“It’s been a long, winding road and now we’re just anxious to get started,” said Alison Nicholas.
Ever since her side lost 16-12 to the USA at Rich Harvest Farms in Illinois two years ago, Europe’s Solheim Cup Captain has been working towards this weekend.The perfect culmination for her endeavours would be a European victory at Killeen Castle on Sunday. For the English woman who rocked the golfing world when she won the US Women’s Open back in 1997, it would be another amazing career highlight.“We’ve got great strength in depth and it’s a very strong European team,” said Nicholas, who played in six Solheims and numbered the 1987 Women’s British Open among her 18 career victories.
“My girls have had nine wins around the world this year and we have nothing to fear. “The five rookies all have LPGA experience and I think it helps that this is my second time as Captain. I’ve got last time in the bank and there are a few small things that I can change.“It was very close two years ago, we just didn’t hole enough putts. If we can play the same this week and get a little bit of luck then we can definitely win.”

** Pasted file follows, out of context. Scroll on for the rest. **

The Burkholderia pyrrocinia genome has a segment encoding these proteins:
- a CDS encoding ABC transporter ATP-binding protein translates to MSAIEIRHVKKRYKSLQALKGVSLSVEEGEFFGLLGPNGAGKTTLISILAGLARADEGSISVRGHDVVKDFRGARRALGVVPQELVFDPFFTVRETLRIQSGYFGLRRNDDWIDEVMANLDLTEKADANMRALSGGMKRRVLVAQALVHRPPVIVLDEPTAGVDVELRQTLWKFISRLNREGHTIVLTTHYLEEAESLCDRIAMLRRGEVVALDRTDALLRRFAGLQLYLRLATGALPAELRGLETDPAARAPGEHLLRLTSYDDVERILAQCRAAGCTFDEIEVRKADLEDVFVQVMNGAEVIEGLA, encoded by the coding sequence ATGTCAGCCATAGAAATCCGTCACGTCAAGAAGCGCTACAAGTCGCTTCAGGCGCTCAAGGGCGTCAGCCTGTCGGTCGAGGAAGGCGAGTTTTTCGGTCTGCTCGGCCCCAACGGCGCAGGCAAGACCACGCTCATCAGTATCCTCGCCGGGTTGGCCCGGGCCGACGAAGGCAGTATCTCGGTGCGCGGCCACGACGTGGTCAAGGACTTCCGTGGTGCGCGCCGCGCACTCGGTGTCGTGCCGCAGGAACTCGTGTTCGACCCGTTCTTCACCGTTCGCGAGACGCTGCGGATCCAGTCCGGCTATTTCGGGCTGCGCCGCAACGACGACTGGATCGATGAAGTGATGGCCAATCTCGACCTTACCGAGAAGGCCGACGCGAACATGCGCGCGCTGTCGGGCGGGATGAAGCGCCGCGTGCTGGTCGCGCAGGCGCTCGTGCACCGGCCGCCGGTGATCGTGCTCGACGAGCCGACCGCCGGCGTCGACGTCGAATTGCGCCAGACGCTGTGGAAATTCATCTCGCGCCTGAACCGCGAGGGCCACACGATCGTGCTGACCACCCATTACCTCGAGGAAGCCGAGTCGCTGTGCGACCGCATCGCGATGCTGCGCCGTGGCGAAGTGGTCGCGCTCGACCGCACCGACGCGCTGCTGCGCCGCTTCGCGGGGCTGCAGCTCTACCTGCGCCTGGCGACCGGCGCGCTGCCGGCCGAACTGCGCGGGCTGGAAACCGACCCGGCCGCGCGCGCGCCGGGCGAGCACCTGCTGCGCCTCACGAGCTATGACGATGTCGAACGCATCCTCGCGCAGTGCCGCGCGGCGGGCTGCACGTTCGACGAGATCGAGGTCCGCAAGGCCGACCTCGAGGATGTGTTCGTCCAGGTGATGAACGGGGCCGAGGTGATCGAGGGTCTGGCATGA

She knows the USA are equally determined to try to stop her and Europe – no more so than Juli Inkster, who, at 51, is the oldest Solheim Cup player.
This time Inkster has a dual responsibility at Killeen Castle, as she is also an Assistant to Captain Rosie Jones. “I wouldn’t recommend it,” she joked.But the wily veteran was keen to play down any assumption that her side are set for a runaway win in Ireland this weekend. “I think this is one of the strongest European teams,” she insisted. “They have five rookies, but they are all playing well. We’re going to have to go out and play like underdogs.Jones was equally insistent that the world rankings – the US have seven players in the top 20 while Europe only has one in Suzann Pettersen – don’t tell the whole story. “We haven’t come here looking at rankings on paper,” said the eight-time Solheim player who had the honour of holing the winning putt at Interlachen in Minnesota in 2002.
“Both teams are equally strong and it’s always a disadvantage when you play overseas.”There are several factors that support the home case. The weather – cold, rain and wind on the practice days – the support of a home crowd and the desperation to end a losing streak stretching back to 2003.Two of the US key players are Cristie Kerr, the world No.3, and Paula Creamer, unbeaten in Solheim singles and making her fourth appearance at the age of 25. “I just love the Solheim, love matchplay and love playing for the US,” said Creamer. “This is my first time in Ireland and everyone has been so friendly. I can’t wait for the matches to start.”
Not long to wait now.